Three things have been the “saving grace” for my coming back to work. The first is that my husband is a 50/50 partner. He’s an equal partner in every sense of the word who has truly helped me get through every hard day and his support is the largest reason I was able to pump for year. The second is our daycare. I don’t think I would be able to do all of this without having such confidence in her amazing care providers. She happily runs into her classroom everyday and her amazing teachers and daycare facility are truly a huge part of the reason I feel comfortable most days with our decision. Our daycare has cameras so parents can view live feeds and I see daily how the teachers are so engaged with the children while also allowing for free and creative play throughout the day. I know a lot of people have very bad perceptions about daycares, but I’ve never felt more confident about how my child spends her days. They put on puppet shows for the kids, they’re always dancing, reading, doing puzzles, eating together at little tables. I just love that I can peek into her day, every day. It’s the extra reassurance I need to know that my child is thriving in her environment. She also spends one day a week at home with her grandparents which is a nice balance. The third thing is that I do love my job (most days, haha).
Ultimately, I do feel I am doing what is right for my family right now. When I was a little girl, my family emigrated from Europe to Canada. My parents couldn’t speak a word of English. My mom went to school to learn English and decided to enroll in nursing school because she wanted to provide for me. When I think about what my mom overcame in those years, I am always brought to tears. We didn’t always have the most stable relationship, but now that I’m a mother, I have more compassion. My mom’s hard work meant that she could leave my father and provide for us and I’ll forever look up to her for that. It’s why I’ve always wanted to work. Because of life’s unknowns. My husband was laid off from his previous company a month before our wedding and I will forever remember that sinking feeling. We are very focused on saving and we were fine, but that feeling of uncertainty— that no one is ever truly safe—has never quite left me. Now that we have a child, it’s even more present.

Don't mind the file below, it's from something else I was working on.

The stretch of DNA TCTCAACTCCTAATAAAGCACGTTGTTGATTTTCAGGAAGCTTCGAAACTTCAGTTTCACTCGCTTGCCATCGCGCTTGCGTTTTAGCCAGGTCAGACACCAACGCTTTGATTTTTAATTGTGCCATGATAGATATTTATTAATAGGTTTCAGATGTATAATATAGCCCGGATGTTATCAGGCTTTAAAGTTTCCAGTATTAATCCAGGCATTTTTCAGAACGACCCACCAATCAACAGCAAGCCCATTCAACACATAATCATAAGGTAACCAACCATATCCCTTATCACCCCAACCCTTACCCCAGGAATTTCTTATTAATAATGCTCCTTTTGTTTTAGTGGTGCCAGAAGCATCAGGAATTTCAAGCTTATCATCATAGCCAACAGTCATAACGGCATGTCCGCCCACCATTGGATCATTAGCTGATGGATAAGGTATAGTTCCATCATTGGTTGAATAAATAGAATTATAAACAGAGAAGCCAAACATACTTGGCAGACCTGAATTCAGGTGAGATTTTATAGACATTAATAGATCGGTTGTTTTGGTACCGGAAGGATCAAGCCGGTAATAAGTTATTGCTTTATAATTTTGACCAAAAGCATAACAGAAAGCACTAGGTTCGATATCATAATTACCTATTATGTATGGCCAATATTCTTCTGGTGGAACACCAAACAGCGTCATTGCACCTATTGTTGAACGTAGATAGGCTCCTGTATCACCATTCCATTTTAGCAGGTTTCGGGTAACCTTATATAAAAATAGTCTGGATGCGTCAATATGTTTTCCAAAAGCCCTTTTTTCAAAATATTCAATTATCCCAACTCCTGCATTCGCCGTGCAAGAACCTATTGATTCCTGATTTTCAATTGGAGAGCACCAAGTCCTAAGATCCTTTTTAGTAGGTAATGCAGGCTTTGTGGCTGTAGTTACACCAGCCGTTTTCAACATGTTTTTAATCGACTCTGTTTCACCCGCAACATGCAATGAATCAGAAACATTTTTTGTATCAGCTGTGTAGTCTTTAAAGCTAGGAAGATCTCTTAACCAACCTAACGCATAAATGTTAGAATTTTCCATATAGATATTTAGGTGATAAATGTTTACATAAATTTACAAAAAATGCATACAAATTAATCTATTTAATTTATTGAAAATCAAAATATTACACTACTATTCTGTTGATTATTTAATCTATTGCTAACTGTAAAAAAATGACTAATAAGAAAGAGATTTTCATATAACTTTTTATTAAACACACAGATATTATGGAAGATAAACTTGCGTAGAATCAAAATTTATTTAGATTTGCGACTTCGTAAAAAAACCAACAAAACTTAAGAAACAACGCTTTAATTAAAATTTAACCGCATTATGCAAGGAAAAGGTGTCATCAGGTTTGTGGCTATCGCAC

I still struggle with wanting more time with my child. I live for weekends where we can do fun things with her. I live for our after- work “dance parties.” I try to be present in the limited time I have. I try to remember that her long naps at daycare “don’t count” as time spent away from her. Like any parent, I still have good days and bad days. I still question if this will always be the right choice for us. I wonder if I’ll change my mind or have regrets—whether I continue to work or decide to stay home. And then I’m comforted and humbled by something else- I have a choice. I remind myself that for many women, working OR staying home isn’t a choice, but a necessity. That’s why it’s so important that as women and mothers, we support one another whether we make a choice, or simply don’t have one. What I know from having friends in both situations is that we all need the same things- support, compassion, understanding and to be able to share our hopes, trials and fears without worry of judgment and scrutiny. I want to know that I can call my stay at home mom friend and vent about work drama or a bad traffic jam—and she wants to know she can call me when her child spills an entire box of cereal on newly-cleaned floors or has had their fifth tantrum in a two-hour timespan. And I can. And she can. I’m lucky to say I have such friends. Do you? I hope so.